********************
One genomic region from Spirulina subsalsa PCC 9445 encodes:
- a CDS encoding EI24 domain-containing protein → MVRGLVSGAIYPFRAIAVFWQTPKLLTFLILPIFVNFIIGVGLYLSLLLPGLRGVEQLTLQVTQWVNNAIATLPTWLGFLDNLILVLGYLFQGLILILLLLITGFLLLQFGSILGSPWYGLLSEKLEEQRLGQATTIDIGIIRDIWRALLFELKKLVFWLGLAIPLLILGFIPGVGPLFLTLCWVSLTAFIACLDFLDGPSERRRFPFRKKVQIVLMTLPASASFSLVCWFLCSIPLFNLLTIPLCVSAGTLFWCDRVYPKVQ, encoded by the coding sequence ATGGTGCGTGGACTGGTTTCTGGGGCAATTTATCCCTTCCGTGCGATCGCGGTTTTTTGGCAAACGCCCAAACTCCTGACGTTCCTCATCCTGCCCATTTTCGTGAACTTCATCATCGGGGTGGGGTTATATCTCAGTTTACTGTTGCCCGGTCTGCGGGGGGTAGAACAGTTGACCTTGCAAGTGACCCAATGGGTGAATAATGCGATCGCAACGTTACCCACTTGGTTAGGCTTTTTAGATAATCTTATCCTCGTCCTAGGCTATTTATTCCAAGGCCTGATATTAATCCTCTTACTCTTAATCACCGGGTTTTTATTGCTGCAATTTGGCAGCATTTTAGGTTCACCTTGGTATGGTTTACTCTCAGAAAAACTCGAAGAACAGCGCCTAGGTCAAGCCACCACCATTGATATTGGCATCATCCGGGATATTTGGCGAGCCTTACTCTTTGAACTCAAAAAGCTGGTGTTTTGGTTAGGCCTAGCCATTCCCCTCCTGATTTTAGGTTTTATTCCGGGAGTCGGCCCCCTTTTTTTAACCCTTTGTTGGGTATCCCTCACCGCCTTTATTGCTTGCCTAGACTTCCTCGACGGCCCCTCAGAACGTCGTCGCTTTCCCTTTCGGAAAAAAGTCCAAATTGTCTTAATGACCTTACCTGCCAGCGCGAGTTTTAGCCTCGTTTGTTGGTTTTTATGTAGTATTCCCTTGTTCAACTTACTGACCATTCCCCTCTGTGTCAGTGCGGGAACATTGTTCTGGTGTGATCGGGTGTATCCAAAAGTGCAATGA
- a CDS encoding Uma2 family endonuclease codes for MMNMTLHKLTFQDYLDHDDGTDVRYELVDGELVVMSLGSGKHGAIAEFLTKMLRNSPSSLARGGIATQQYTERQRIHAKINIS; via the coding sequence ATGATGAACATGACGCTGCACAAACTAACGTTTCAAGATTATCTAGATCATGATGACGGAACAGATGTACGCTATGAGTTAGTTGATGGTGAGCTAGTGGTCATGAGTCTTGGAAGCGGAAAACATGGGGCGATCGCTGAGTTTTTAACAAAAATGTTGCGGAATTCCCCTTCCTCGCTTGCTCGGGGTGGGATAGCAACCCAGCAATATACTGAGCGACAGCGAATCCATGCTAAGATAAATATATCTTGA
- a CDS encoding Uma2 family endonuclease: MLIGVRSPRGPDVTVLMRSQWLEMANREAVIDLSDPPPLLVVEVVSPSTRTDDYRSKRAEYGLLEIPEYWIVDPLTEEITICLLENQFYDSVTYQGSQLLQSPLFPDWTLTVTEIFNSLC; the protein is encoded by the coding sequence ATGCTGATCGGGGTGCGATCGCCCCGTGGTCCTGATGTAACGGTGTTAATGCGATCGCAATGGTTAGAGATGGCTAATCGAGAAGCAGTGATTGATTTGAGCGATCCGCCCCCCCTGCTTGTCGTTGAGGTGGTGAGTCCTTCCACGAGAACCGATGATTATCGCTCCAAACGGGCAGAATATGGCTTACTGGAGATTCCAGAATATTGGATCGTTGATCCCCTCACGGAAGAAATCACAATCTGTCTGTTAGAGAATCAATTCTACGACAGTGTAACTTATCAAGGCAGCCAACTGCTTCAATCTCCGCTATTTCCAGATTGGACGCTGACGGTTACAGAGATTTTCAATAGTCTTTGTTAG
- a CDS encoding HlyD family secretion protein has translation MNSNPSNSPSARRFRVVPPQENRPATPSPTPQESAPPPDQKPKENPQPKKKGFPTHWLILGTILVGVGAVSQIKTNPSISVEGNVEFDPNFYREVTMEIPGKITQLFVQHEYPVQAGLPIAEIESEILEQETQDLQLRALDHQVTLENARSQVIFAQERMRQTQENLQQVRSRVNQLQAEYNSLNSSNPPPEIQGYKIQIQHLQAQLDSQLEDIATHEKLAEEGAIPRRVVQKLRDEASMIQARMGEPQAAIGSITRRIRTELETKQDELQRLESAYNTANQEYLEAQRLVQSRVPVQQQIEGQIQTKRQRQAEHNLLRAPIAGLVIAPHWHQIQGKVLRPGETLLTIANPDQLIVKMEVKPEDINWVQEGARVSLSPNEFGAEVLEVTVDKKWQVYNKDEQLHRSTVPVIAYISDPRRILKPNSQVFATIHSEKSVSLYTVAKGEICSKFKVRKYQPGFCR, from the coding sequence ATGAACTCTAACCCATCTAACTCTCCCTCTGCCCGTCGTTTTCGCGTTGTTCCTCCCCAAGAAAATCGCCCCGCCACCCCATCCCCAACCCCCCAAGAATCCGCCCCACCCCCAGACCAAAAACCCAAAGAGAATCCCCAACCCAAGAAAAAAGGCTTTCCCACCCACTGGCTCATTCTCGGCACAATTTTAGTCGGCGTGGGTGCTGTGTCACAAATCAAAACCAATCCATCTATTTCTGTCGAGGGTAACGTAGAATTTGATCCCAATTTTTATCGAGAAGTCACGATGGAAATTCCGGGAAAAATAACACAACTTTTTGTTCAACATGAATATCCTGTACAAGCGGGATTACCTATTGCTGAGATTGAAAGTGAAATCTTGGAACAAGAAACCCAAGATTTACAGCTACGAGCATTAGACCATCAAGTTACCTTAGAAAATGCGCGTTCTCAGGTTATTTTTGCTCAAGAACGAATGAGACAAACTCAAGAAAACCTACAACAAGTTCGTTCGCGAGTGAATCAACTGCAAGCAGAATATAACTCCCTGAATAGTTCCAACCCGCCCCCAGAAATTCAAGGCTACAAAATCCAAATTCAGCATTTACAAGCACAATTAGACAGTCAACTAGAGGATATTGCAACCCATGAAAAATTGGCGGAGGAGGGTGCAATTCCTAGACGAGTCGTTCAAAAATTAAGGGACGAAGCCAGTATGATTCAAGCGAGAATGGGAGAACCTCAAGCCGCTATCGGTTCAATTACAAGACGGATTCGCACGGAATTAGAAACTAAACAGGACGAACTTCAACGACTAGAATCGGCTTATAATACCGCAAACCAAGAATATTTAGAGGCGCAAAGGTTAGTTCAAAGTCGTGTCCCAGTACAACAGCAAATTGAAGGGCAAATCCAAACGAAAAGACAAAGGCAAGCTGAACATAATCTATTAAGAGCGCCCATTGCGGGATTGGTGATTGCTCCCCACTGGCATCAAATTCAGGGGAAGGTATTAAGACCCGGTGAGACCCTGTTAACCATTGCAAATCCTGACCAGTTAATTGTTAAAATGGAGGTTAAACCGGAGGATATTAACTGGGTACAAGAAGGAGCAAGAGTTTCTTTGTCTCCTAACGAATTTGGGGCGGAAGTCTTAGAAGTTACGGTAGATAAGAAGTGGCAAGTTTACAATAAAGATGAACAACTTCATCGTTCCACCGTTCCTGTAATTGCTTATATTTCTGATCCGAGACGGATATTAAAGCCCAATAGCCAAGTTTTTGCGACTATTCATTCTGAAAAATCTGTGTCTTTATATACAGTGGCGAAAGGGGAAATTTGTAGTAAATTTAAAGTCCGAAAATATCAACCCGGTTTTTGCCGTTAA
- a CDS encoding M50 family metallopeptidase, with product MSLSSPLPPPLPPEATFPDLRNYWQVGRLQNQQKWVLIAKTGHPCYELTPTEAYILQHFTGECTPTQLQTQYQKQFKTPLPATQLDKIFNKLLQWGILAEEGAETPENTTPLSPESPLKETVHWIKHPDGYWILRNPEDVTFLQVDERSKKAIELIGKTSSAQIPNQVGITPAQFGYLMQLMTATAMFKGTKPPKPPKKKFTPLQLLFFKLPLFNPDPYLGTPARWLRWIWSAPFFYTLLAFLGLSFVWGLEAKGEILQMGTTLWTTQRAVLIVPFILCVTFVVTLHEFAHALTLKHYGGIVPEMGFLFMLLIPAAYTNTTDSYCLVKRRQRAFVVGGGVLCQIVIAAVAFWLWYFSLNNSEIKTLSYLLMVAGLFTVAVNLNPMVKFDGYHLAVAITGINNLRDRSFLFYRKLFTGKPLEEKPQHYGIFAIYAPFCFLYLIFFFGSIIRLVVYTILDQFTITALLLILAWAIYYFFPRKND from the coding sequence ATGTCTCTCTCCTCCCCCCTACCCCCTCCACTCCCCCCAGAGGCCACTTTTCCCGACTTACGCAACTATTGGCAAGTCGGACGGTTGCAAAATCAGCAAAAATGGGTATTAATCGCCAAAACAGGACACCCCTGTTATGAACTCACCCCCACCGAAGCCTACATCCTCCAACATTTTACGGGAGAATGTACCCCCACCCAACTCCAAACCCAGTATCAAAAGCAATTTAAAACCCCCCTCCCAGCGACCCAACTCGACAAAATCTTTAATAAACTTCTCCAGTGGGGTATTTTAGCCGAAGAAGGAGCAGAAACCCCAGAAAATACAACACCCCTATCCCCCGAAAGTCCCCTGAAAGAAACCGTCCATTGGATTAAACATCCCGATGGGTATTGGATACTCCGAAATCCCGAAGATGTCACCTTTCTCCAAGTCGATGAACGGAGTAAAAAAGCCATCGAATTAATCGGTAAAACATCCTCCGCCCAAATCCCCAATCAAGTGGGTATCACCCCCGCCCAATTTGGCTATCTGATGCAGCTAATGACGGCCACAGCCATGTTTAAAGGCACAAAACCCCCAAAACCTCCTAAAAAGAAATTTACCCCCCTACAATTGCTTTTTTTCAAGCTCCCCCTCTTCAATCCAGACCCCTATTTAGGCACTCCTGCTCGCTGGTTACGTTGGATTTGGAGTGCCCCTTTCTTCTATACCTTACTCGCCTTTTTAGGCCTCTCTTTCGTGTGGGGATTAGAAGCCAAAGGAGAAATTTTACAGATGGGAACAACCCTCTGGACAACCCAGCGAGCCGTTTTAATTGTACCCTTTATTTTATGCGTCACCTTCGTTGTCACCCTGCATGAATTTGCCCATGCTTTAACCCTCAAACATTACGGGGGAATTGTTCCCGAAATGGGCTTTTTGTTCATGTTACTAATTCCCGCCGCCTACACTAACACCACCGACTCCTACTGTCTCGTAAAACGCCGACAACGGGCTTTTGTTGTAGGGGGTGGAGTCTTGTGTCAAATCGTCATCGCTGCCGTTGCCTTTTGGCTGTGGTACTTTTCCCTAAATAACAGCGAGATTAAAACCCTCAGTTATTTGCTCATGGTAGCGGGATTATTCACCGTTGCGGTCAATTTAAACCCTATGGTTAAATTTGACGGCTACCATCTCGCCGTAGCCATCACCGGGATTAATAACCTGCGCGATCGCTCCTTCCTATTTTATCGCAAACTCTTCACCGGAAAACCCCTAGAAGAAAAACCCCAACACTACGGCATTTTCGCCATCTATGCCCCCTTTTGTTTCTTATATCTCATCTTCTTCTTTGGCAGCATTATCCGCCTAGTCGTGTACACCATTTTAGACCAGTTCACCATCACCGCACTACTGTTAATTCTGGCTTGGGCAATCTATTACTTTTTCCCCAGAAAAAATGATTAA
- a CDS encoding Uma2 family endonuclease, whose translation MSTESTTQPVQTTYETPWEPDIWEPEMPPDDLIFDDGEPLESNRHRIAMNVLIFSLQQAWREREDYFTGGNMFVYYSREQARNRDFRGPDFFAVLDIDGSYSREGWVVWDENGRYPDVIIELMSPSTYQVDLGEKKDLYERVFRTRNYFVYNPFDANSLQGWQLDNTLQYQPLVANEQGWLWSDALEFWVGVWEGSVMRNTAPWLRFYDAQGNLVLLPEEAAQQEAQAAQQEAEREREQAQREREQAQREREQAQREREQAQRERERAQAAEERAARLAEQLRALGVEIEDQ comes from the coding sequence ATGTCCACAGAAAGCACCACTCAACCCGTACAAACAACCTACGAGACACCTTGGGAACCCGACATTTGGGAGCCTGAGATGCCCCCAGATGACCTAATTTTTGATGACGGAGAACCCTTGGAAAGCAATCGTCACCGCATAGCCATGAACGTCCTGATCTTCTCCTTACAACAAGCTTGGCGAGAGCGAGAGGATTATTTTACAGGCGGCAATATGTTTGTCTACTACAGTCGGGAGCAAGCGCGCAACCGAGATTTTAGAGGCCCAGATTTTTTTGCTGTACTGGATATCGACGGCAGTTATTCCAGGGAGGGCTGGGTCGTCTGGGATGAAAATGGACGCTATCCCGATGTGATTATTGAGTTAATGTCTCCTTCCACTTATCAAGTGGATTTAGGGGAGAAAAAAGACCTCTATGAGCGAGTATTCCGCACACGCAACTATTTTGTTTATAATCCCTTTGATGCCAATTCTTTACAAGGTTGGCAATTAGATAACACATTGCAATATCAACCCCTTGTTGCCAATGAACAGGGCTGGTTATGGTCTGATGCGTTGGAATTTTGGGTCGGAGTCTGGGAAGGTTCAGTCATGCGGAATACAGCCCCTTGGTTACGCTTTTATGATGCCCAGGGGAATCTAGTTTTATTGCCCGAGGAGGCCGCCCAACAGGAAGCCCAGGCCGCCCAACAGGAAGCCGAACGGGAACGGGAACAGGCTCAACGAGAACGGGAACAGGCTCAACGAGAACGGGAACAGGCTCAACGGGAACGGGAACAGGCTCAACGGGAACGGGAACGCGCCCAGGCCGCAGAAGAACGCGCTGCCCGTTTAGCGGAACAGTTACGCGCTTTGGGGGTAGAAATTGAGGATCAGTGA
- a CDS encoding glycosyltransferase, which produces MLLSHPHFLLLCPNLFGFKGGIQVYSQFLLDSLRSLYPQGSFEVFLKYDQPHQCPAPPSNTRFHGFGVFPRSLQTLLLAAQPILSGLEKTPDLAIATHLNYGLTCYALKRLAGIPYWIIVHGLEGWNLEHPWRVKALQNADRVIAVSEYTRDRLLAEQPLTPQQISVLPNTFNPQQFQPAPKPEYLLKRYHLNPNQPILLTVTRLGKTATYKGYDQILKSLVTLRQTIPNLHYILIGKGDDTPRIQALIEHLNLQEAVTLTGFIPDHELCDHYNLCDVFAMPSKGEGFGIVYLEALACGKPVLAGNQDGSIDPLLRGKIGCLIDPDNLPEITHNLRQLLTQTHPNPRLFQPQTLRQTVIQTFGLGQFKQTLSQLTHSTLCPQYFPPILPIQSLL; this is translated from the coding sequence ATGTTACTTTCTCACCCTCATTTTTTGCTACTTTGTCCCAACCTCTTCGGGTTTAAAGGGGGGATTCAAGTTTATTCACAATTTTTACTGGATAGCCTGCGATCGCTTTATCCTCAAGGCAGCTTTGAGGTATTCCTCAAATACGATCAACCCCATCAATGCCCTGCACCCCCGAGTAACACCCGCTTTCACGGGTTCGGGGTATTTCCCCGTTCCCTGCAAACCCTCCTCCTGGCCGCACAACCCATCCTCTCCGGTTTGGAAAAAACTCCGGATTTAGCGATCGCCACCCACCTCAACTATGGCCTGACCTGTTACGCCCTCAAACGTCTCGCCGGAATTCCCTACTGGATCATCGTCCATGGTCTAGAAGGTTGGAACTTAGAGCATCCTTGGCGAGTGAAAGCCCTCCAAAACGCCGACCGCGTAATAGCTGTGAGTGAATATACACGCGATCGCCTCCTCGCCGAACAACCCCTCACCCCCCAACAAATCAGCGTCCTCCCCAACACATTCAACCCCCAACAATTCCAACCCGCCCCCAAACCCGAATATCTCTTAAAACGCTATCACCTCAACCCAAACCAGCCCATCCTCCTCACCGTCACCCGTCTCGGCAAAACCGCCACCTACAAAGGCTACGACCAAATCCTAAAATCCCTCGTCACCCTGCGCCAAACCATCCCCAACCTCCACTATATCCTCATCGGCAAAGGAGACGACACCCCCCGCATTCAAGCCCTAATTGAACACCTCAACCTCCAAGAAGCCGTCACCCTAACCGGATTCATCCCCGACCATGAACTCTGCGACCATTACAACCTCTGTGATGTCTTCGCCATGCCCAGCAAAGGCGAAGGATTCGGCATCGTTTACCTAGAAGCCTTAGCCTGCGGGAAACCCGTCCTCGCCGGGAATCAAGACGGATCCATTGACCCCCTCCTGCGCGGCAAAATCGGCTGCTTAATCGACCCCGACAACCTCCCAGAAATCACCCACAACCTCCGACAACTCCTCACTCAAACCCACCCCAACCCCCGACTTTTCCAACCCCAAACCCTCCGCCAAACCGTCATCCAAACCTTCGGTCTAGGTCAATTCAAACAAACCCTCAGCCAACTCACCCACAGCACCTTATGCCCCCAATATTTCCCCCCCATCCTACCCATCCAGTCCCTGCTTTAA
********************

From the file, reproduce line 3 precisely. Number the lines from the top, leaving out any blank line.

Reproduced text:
- a CDS encoding Uma2 family endonuclease codes for MMNMTLHKLTFQDYLDHDDGTDVRYELVDGELVVMSLGSGKHGAIAEFLTKMLRNSPSSLARGGIATQQYTERQRIHAKINIS; via the coding sequence ATGATGAACATGACGCTGCACAAACTAACGTTTCAAGATTATCTAGATCATGATGACGGAACAGATGTACGCTATGAGTTAGTTGATGGTGAGCTAGTGGTCATGAGTCTTGGAAGCGGAAAACATGGGGCGATCGCTGAGTTTTTAACAAAAATGTTGCGGAATTCCCCTTCCTCGCTTGCTCGGGGTGGGATAGCAACCCAGCAATATACTGAGCGACAGCGAATCCATGCTAAGATAAATATATCTTGA